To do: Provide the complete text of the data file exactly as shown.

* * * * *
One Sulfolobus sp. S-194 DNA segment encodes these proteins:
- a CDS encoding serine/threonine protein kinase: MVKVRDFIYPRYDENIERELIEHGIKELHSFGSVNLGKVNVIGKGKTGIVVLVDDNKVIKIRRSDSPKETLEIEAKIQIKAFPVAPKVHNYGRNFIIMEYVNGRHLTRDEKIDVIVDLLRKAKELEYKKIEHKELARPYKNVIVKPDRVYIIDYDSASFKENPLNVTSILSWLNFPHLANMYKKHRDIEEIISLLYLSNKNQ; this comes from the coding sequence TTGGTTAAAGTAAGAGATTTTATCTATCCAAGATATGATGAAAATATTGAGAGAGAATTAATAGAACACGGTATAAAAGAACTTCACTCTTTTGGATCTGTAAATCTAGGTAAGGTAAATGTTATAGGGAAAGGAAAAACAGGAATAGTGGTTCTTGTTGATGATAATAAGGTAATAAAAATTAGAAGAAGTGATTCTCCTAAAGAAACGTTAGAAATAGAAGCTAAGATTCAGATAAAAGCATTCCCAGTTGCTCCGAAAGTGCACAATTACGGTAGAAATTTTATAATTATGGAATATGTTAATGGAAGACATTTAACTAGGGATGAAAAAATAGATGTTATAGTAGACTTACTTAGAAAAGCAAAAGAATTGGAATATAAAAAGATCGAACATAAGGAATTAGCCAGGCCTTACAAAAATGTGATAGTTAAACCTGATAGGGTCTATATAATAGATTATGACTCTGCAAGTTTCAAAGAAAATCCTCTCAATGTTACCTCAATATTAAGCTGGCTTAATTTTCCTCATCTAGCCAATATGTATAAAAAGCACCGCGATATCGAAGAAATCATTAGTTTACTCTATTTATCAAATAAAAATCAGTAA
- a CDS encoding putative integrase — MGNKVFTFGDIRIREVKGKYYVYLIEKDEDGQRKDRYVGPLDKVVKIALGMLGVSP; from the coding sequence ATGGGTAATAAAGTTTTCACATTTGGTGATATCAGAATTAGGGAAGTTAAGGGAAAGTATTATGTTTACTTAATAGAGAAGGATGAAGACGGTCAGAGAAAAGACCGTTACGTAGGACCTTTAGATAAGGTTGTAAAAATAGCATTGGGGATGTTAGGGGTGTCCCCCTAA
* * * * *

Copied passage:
One Sulfolobus sp. S-194 DNA segment encodes these proteins:
- a CDS encoding serine/threonine protein kinase: MVKVRDFIYPRYDENIERELIEHGIKELHSFGSVNLGKVNVIGKGKTGIVVLVDDNKVIKIRRSDSPKETLEIEAKIQIKAFPVAPKVHNYGRNFIIMEYVNGRHLTRDEKIDVIVDLLRKAKELEYKKIEHKELARPYKNVIVKPDRVYIIDYDSASFKENPLNVTSILSWLNFPHLANMYKKHRDIEEIISLLYLSNKNQ; this comes from the coding sequence TTGGTTAAAGTAAGAGATTTTATCTATCCAAGATATGATGAAAATATTGAGAGAGAATTAATAGAACACGGTATAAAAGAACTTCACTCTTTTGGATCTGTAAATCTAGGTAAGGTAAATGTTATAGGGAAAGGAAAAACAGGAATAGTGGTTCTTGTTGATGATAATAAGGTAATAAAAATTAGAAGAAGTGATTCTCCTAAAGAAACGTTAGAAATAGAAGCTAAGATTCAGATAAAAGCATTCCCAGTTGCTCCGAAAGTGCACAATTACGGTAGAAATTTTATAATTATGGAATATGTTAATGGAAGACATTTAACTAGGGATGAAAAAATAGATGTTATAGTAGACTTACTTAGAAAAGCAAAAGAATTGGAATATAAAAAGATCGAACATAAGGAATTAGCCAGGCCTTACAAAAATGTGATAGTTAAACCTGATAGGGTCTATATAATAGATTATGACTCTGCAAGTTTCAAAGAAAATCCTCTCAATGTTACCTCAATATTAAGCTGGCTTAATTTTCCTCATCTAGCCAATATGTATAAAAAGCACCGCGATATCGAAGAAATCATTAGTTTACTCTATTTATCAAATAAAAATCAGTAA
- a CDS encoding putative integrase — MGNKVFTFGDIRIREVKGKYYVYLIEKDEDGQRKDRYVGPLDKVVKIALGMLGVSP; from the coding sequence ATGGGTAATAAAGTTTTCACATTTGGTGATATCAGAATTAGGGAAGTTAAGGGAAAGTATTATGTTTACTTAATAGAGAAGGATGAAGACGGTCAGAGAAAAGACCGTTACGTAGGACCTTTAGATAAGGTTGTAAAAATAGCATTGGGGATGTTAGGGGTGTCCCCCTAA